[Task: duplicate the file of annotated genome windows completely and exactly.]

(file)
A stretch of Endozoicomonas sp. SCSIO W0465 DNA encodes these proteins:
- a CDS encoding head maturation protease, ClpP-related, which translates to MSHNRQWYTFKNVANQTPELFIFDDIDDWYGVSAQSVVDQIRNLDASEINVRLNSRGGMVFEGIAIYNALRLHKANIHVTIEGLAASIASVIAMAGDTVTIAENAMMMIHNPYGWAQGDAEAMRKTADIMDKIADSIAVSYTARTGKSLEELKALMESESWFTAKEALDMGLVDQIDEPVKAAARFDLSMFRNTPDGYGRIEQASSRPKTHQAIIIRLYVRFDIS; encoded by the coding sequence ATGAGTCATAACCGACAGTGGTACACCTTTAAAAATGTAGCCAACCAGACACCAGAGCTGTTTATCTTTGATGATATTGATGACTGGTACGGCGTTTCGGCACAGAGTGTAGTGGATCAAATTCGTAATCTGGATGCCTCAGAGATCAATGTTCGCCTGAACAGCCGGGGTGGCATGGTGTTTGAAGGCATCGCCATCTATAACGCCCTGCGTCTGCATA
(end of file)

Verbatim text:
A stretch of Endozoicomonas sp. SCSIO W0465 DNA encodes these proteins:
- a CDS encoding head maturation protease, ClpP-related, which translates to MSHNRQWYTFKNVANQTPELFIFDDIDDWYGVSAQSVVDQIRNLDASEINVRLNSRGGMVFEGIAIYNALRLHKANIHVTIEGLAASIASVIAMAGDTVTIAENAMMMIHNPYGWAQGDAEAMRKTADIMDKIADSIAVSYTARTGKSLEELKALMESESWFTAKEALDMGLVDQIDEPVKAAARFDLSMFRNTPDGYGRIEQASSRPKTHQAIIIRLYVRFDIS; encoded by the coding sequence ATGAGTCATAACCGACAGTGGTACACCTTTAAAAATGTAGCCAACCAGACACCAGAGCTGTTTATCTTTGATGATATTGATGACTGGTACGGCGTTTCGGCACAGAGTGTAGTGGATCAAATTCGTAATCTGGATGCCTCAGAGATCAATGTTCGCCTGAACAGCCGGGGTGGCATGGTGTTTGAAGGCATCGCCATCTATAACGCCCTGCGTCTGCATA